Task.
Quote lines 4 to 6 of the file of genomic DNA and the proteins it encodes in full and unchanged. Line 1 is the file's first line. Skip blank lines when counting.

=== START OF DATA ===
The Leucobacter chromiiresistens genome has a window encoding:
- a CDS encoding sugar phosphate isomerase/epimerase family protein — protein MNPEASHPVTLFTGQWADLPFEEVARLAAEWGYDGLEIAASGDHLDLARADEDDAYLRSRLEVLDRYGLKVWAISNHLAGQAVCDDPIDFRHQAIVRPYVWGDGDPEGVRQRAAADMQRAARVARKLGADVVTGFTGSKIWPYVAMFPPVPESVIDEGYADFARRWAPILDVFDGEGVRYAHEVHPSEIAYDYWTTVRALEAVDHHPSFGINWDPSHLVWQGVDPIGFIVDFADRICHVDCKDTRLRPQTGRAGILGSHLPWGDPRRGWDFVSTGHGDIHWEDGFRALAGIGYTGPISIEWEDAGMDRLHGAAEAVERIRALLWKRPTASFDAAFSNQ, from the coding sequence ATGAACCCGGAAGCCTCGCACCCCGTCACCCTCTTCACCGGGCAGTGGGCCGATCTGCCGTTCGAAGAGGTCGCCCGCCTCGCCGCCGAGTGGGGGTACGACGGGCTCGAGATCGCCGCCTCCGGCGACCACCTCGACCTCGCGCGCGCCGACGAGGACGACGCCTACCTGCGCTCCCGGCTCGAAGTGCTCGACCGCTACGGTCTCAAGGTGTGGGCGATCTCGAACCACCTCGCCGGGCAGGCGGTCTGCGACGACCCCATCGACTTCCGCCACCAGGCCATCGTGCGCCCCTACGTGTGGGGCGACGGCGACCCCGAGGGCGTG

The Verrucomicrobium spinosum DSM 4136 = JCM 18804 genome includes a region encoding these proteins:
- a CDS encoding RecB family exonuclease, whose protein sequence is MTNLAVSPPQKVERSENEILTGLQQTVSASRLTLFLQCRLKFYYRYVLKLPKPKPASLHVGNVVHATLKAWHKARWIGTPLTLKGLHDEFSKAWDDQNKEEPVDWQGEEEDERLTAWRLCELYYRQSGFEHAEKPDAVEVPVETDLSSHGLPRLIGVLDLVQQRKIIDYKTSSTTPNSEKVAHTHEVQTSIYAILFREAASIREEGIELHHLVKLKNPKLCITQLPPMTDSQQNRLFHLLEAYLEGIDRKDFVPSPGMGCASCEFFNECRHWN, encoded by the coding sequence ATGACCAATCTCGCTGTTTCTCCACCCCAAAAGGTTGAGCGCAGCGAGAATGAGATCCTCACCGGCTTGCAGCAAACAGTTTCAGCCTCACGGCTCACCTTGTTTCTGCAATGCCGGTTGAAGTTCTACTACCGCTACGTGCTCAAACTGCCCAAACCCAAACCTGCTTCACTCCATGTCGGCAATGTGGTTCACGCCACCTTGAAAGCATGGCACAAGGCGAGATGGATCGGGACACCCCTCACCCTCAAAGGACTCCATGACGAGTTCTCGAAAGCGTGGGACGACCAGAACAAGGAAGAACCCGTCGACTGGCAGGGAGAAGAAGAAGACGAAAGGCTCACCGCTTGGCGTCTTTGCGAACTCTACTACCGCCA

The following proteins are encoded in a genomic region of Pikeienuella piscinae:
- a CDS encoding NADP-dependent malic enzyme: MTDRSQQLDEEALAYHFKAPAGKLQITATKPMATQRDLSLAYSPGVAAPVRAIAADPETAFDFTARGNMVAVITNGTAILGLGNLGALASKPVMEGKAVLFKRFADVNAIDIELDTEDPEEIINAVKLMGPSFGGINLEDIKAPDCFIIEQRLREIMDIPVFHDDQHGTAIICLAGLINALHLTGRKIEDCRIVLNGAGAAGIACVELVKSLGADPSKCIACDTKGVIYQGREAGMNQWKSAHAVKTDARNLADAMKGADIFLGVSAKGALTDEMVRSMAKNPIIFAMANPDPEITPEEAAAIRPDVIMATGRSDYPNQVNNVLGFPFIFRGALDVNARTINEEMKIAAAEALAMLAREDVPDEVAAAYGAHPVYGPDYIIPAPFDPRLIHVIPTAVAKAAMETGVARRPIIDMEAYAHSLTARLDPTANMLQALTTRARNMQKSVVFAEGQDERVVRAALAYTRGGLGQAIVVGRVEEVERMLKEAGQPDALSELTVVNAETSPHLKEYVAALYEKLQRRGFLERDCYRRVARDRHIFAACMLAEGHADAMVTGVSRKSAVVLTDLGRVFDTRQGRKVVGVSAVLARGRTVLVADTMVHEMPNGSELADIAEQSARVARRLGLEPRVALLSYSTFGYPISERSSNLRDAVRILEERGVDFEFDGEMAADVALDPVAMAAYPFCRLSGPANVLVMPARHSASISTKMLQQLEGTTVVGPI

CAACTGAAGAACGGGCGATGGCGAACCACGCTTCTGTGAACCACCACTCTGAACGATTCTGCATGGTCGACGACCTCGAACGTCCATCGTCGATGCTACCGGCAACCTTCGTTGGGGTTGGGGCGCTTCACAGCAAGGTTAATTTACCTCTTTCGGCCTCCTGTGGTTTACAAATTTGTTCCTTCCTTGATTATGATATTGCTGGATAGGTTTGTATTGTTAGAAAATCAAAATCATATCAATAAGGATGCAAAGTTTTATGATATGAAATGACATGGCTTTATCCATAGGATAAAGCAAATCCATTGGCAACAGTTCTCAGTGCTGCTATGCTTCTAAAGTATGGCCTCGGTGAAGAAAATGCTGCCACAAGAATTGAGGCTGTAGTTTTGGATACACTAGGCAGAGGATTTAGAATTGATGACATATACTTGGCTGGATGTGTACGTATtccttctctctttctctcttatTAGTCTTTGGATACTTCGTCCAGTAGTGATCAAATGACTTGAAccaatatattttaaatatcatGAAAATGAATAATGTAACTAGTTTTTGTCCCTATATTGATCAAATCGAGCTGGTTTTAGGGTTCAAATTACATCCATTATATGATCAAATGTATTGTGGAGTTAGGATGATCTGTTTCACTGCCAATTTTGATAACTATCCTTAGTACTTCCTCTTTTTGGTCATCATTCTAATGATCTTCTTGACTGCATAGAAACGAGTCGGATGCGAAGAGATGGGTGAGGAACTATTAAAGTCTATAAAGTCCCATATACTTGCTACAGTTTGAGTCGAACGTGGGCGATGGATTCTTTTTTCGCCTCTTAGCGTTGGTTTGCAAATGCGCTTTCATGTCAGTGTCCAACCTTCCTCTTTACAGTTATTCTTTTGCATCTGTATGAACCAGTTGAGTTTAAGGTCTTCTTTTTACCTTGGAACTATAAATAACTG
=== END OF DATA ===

- a CDS encoding RecB family exonuclease, whose protein sequence is MTNLAVSPPQKVERSENEILTGLQQTVSASRLTLFLQCRLKFYYRYVLKLPKPKPASLHVGNVVHATLKAWHKARWIGTPLTLKGLHDEFSKAWDDQNKEEPVDWQGEEEDERLTAWRLCELYYRQSGFEHAEKPDAVEVPVETDLSSHGLPRLIGVLDLVQQRKIIDYKTSSTTPNSEKVAHTHEVQTSIYAILFREAASIREEGIELHHLVKLKNPKLCITQLPPMTDSQQNRLFHLLEAYLEGIDRKDFVPSPGMGCASCEFFNECRHWN, encoded by the coding sequence ATGACCAATCTCGCTGTTTCTCCACCCCAAAAGGTTGAGCGCAGCGAGAATGAGATCCTCACCGGCTTGCAGCAAACAGTTTCAGCCTCACGGCTCACCTTGTTTCTGCAATGCCGGTTGAAGTTCTACTACCGCTACGTGCTCAAACTGCCCAAACCCAAACCTGCTTCACTCCATGTCGGCAATGTGGTTCACGCCACCTTGAAAGCATGGCACAAGGCGAGATGGATCGGGACACCCCTCACCCTCAAAGGACTCCATGACGAGTTCTCGAAAGCGTGGGACGACCAGAACAAGGAAGAACCCGTCGACTGGCAGGGAGAAGAAGAAGACGAAAGGCTCACCGCTTGGCGTCTTTGCGAACTCTACTACCGCCA

The following proteins are encoded in a genomic region of Pikeienuella piscinae:
- a CDS encoding NADP-dependent malic enzyme: MTDRSQQLDEEALAYHFKAPAGKLQITATKPMATQRDLSLAYSPGVAAPVRAIAADPETAFDFTARGNMVAVITNGTAILGLGNLGALASKPVMEGKAVLFKRFADVNAIDIELDTEDPEEIINAVKLMGPSFGGINLEDIKAPDCFIIEQRLREIMDIPVFHDDQHGTAIICLAGLINALHLTGRKIEDCRIVLNGAGAAGIACVELVKSLGADPSKCIACDTKGVIYQGREAGMNQWKSAHAVKTDARNLADAMKGADIFLGVSAKGALTDEMVRSMAKNPIIFAMANPDPEITPEEAAAIRPDVIMATGRSDYPNQVNNVLGFPFIFRGALDVNARTINEEMKIAAAEALAMLAREDVPDEVAAAYGAHPVYGPDYIIPAPFDPRLIHVIPTAVAKAAMETGVARRPIIDMEAYAHSLTARLDPTANMLQALTTRARNMQKSVVFAEGQDERVVRAALAYTRGGLGQAIVVGRVEEVERMLKEAGQPDALSELTVVNAETSPHLKEYVAALYEKLQRRGFLERDCYRRVARDRHIFAACMLAEGHADAMVTGVSRKSAVVLTDLGRVFDTRQGRKVVGVSAVLARGRTVLVADTMVHEMPNGSELADIAEQSARVARRLGLEPRVALLSYSTFGYPISERSSNLRDAVRILEERGVDFEFDGEMAADVALDPVAMAAYPFCRLSGPANVLVMPARHSASISTKMLQQLEGTTVVGPI